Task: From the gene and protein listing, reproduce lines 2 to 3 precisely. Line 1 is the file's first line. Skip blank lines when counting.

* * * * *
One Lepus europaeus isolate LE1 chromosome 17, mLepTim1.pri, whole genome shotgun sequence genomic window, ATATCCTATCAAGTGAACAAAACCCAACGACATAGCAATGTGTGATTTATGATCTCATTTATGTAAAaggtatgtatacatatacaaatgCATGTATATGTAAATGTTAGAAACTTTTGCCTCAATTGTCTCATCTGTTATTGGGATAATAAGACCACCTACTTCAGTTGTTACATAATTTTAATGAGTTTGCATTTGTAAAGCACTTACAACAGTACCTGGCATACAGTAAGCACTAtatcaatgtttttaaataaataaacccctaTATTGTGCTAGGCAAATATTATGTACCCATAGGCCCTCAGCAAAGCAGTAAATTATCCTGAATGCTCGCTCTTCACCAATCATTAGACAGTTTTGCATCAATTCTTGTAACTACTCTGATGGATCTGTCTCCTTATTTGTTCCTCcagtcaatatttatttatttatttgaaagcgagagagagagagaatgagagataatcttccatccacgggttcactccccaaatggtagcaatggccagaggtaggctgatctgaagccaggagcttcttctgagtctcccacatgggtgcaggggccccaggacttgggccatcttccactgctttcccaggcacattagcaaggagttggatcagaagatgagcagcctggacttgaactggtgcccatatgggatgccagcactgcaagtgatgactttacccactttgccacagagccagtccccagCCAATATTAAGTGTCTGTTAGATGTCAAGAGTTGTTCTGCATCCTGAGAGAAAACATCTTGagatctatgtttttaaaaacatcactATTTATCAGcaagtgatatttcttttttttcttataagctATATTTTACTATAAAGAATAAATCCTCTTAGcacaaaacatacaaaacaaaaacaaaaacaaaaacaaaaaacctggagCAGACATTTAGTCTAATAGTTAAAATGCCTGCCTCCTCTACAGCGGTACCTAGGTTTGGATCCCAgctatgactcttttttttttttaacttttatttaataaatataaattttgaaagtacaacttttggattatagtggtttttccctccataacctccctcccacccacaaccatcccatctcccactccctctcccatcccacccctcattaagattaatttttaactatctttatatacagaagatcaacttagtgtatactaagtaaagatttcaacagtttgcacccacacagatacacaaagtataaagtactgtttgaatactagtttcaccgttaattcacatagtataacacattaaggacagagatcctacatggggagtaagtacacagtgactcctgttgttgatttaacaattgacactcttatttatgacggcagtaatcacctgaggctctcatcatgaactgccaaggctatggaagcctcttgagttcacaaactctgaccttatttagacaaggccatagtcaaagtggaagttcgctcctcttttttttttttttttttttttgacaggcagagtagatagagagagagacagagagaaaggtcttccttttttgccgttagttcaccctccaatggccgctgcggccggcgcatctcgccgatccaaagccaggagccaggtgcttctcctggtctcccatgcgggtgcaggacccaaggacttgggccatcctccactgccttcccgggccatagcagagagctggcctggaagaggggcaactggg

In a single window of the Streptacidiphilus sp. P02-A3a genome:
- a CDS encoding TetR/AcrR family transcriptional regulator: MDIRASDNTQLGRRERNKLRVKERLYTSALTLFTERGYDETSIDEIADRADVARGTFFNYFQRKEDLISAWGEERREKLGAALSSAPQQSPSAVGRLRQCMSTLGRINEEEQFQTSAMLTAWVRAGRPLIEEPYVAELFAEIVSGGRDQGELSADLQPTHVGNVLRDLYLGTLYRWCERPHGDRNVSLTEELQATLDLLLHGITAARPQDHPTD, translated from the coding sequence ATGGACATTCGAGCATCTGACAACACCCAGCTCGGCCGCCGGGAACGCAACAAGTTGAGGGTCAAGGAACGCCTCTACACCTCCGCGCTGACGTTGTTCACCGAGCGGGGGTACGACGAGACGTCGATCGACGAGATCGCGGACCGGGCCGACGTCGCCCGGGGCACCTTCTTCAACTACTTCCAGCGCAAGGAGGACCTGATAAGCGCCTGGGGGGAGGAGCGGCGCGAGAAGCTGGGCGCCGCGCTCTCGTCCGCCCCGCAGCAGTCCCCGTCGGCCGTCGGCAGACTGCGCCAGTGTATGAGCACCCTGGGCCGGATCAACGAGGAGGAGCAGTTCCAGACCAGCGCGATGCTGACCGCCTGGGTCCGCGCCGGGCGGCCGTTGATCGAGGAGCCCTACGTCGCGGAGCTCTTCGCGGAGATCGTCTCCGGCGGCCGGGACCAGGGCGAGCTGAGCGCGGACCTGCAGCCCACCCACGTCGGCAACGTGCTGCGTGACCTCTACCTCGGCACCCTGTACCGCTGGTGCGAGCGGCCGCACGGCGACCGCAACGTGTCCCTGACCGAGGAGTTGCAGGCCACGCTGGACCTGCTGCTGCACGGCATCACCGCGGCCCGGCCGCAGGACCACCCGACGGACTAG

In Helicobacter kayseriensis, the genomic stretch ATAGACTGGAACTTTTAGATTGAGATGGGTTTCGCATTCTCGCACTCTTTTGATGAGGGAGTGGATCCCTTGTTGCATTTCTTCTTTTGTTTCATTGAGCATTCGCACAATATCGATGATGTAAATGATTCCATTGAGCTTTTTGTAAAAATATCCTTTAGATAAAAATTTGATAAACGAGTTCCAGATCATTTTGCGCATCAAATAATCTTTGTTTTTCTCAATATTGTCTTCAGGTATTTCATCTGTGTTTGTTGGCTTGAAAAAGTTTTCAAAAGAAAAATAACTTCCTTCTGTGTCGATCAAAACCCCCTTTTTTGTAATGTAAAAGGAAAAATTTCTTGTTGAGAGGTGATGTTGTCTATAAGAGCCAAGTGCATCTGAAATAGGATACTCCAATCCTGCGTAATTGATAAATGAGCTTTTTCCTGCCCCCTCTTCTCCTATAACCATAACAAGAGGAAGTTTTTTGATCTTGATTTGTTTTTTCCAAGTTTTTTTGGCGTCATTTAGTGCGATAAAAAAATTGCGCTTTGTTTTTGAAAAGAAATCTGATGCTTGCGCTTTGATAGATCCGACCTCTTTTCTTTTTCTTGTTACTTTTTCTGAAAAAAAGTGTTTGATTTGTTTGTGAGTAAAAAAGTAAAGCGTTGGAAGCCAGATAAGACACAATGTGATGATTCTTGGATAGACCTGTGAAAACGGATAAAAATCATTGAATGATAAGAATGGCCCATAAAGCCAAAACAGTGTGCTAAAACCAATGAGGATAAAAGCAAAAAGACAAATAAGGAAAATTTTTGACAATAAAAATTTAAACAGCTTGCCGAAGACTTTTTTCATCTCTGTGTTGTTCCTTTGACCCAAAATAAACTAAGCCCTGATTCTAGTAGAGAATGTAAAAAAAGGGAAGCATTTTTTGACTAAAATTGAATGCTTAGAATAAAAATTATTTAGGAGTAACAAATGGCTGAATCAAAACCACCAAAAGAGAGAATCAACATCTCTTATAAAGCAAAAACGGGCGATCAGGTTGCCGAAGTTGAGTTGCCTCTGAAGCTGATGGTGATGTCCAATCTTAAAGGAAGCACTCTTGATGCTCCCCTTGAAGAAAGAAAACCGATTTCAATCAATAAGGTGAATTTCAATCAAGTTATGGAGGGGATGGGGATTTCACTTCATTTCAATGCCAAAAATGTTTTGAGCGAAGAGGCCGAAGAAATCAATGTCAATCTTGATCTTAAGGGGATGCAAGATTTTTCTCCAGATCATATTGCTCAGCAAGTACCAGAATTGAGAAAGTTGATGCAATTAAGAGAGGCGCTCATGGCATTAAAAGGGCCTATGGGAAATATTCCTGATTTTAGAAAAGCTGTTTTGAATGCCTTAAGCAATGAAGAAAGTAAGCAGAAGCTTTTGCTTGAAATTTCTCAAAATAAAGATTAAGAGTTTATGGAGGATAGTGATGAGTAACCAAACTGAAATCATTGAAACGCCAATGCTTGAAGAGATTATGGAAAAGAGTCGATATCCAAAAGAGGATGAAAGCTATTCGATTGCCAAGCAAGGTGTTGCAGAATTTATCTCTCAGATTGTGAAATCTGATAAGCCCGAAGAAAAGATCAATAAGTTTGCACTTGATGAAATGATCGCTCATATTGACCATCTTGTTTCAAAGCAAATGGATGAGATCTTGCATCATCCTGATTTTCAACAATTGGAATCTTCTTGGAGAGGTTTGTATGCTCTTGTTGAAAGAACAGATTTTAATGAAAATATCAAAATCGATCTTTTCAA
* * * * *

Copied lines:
In a single window of the Streptacidiphilus sp. P02-A3a genome:
- a CDS encoding TetR/AcrR family transcriptional regulator: MDIRASDNTQLGRRERNKLRVKERLYTSALTLFTERGYDETSIDEIADRADVARGTFFNYFQRKEDLISAWGEERREKLGAALSSAPQQSPSAVGRLRQCMSTLGRINEEEQFQTSAMLTAWVRAGRPLIEEPYVAELFAEIVSGGRDQGELSADLQPTHVGNVLRDLYLGTLYRWCERPHGDRNVSLTEELQATLDLLLHGITAARPQDHPTD, translated from the coding sequence ATGGACATTCGAGCATCTGACAACACCCAGCTCGGCCGCCGGGAACGCAACAAGTTGAGGGTCAAGGAACGCCTCTACACCTCCGCGCTGACGTTGTTCACCGAGCGGGGGTACGACGAGACGTCGATCGACGAGATCGCGGACCGGGCCGACGTCGCCCGGGGCACCTTCTTCAACTACTTCCAGCGCAAGGAGGACCTGATAAGCGCCTGGGGGGAGGAGCGGCGCGAGAAGCTGGGCGCCGCGCTCTCGTCCGCCCCGCAGCAGTCCCCGTCGGCCGTCGGCAGACTGCGCCAGTGTATGAGCACCCTGGGCCGGATCAACGAGGAGGAGCAGTTCCAGACCAGCGCGATGCTGACCGCCTGGGTCCGCGCCGGGCGGCCGTTGATCGAGGAGCCCTACGTCGCGGAGCTCTTCGCGGAGATCGTCTCCGGCGGCCGGGACCAGGGCGAGCTGAGCGCGGACCTGCAGCCCACCCACGTCGGCAACGTGCTGCGTGACCTCTACCTCGGCACCCTGTACCGCTGGTGCGAGCGGCCGCACGGCGACCGCAACGTGTCCCTGACCGAGGAGTTGCAGGCCACGCTGGACCTGCTGCTGCACGGCATCACCGCGGCCCGGCCGCAGGACCACCCGACGGACTAG